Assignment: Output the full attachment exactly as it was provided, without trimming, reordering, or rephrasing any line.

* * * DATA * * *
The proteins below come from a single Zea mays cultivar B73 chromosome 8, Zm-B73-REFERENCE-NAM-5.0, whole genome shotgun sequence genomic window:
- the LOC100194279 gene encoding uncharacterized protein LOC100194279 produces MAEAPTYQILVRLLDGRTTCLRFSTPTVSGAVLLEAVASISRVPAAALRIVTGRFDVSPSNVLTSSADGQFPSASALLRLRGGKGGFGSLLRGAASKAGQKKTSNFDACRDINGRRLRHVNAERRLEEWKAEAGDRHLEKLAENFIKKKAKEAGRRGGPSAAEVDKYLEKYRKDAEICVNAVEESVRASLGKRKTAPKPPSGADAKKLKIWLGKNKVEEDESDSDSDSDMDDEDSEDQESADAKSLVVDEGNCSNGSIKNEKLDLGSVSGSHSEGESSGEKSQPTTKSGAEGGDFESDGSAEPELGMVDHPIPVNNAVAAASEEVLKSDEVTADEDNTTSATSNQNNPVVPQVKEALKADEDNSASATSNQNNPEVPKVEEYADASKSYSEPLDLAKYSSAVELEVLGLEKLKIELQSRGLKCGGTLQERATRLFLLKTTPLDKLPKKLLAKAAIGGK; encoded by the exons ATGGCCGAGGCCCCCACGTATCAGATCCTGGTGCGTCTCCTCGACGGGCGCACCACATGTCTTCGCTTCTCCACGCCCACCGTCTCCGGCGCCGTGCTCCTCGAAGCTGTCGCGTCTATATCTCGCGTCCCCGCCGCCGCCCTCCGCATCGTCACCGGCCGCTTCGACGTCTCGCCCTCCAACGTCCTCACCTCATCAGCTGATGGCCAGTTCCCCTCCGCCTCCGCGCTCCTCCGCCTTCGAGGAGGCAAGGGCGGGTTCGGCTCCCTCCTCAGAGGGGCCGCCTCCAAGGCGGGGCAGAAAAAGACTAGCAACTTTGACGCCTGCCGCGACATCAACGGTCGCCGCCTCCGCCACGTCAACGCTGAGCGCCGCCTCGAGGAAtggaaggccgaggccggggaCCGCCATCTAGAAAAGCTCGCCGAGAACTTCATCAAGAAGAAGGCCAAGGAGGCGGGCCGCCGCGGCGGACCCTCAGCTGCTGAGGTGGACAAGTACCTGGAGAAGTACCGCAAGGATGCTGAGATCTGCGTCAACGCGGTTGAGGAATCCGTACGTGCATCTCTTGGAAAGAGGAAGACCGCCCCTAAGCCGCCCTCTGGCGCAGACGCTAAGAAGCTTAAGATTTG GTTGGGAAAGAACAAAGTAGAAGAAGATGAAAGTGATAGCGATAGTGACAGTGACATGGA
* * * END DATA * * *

The proteins below come from a single Zea mays cultivar B73 chromosome 8, Zm-B73-REFERENCE-NAM-5.0, whole genome shotgun sequence genomic window:
- the LOC100194279 gene encoding uncharacterized protein LOC100194279 produces MAEAPTYQILVRLLDGRTTCLRFSTPTVSGAVLLEAVASISRVPAAALRIVTGRFDVSPSNVLTSSADGQFPSASALLRLRGGKGGFGSLLRGAASKAGQKKTSNFDACRDINGRRLRHVNAERRLEEWKAEAGDRHLEKLAENFIKKKAKEAGRRGGPSAAEVDKYLEKYRKDAEICVNAVEESVRASLGKRKTAPKPPSGADAKKLKIWLGKNKVEEDESDSDSDSDMDDEDSEDQESADAKSLVVDEGNCSNGSIKNEKLDLGSVSGSHSEGESSGEKSQPTTKSGAEGGDFESDGSAEPELGMVDHPIPVNNAVAAASEEVLKSDEVTADEDNTTSATSNQNNPVVPQVKEALKADEDNSASATSNQNNPEVPKVEEYADASKSYSEPLDLAKYSSAVELEVLGLEKLKIELQSRGLKCGGTLQERATRLFLLKTTPLDKLPKKLLAKAAIGGK; encoded by the exons ATGGCCGAGGCCCCCACGTATCAGATCCTGGTGCGTCTCCTCGACGGGCGCACCACATGTCTTCGCTTCTCCACGCCCACCGTCTCCGGCGCCGTGCTCCTCGAAGCTGTCGCGTCTATATCTCGCGTCCCCGCCGCCGCCCTCCGCATCGTCACCGGCCGCTTCGACGTCTCGCCCTCCAACGTCCTCACCTCATCAGCTGATGGCCAGTTCCCCTCCGCCTCCGCGCTCCTCCGCCTTCGAGGAGGCAAGGGCGGGTTCGGCTCCCTCCTCAGAGGGGCCGCCTCCAAGGCGGGGCAGAAAAAGACTAGCAACTTTGACGCCTGCCGCGACATCAACGGTCGCCGCCTCCGCCACGTCAACGCTGAGCGCCGCCTCGAGGAAtggaaggccgaggccggggaCCGCCATCTAGAAAAGCTCGCCGAGAACTTCATCAAGAAGAAGGCCAAGGAGGCGGGCCGCCGCGGCGGACCCTCAGCTGCTGAGGTGGACAAGTACCTGGAGAAGTACCGCAAGGATGCTGAGATCTGCGTCAACGCGGTTGAGGAATCCGTACGTGCATCTCTTGGAAAGAGGAAGACCGCCCCTAAGCCGCCCTCTGGCGCAGACGCTAAGAAGCTTAAGATTTG GTTGGGAAAGAACAAAGTAGAAGAAGATGAAAGTGATAGCGATAGTGACAGTGACATGGA